Day seven. Takamasu is a relaxing, laid back city on Shinkoku. The small Japanese hotel where I stayed was run by an adorable 80－something couple who was just as careful with their polite formulations as they were with the management of their business margins. As they are virtually the only of many city Takamatsu hotels on Western on-line booking systems, they basically multiply their rates by two for the poor blokes who could not open a Japanese phone directory to call any normal hotel to reserve a room the Japanese way. Never mind: always happy to supplement the Japanese pension system. Now, i did not come to Takamatsu for the hotels, I came for Naoshima, the art Island, a unique project by which an Island that was suffering economically from a dying fishing industry got revitalized.
Six days a week, the visitor has the choice between a large number of museums and exhibits. Hence, visitors end up running around like headless chickens, not being able to truly appreciate what they see. Fortunately, each Monday, the staff of most facility takes a well-earned rest and only the best location, the Benessee museum is open. As providence sent me to the island on the right day of the week, I enjoyed the slowest museum visit of my life, pausing in noble silence in front of each masterpiece and enjoyed a sophisticated lunch tray in front of ‘flowers’ (1967) from Andy Warhol at the museum restaurant.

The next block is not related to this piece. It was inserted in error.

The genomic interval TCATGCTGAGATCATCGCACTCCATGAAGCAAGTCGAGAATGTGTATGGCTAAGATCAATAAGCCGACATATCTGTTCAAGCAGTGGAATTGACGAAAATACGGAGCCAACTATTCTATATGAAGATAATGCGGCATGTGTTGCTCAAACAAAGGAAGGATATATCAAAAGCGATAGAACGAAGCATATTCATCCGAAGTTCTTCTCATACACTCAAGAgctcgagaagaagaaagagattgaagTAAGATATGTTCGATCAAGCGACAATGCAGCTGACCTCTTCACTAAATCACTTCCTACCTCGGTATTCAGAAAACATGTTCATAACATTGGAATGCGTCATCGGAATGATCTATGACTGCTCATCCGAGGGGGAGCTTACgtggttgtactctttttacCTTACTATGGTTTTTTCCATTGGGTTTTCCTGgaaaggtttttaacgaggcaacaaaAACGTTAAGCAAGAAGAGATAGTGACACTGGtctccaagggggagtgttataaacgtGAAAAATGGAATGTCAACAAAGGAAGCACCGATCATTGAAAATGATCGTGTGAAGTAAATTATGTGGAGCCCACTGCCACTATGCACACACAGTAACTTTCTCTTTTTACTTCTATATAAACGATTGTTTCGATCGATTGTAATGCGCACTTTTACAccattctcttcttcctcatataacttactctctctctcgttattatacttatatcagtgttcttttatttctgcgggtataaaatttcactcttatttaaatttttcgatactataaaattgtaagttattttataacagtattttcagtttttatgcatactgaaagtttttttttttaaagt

After a 60 minutes ferry ride back to Takamatsu (10 minutes more than on the other direction, the currents must be strong), I was welcomed back by Kats who wanted to take me to a place with even better Udon noodles before enjoying the onsen again since it would definitely be quieter on a Monday.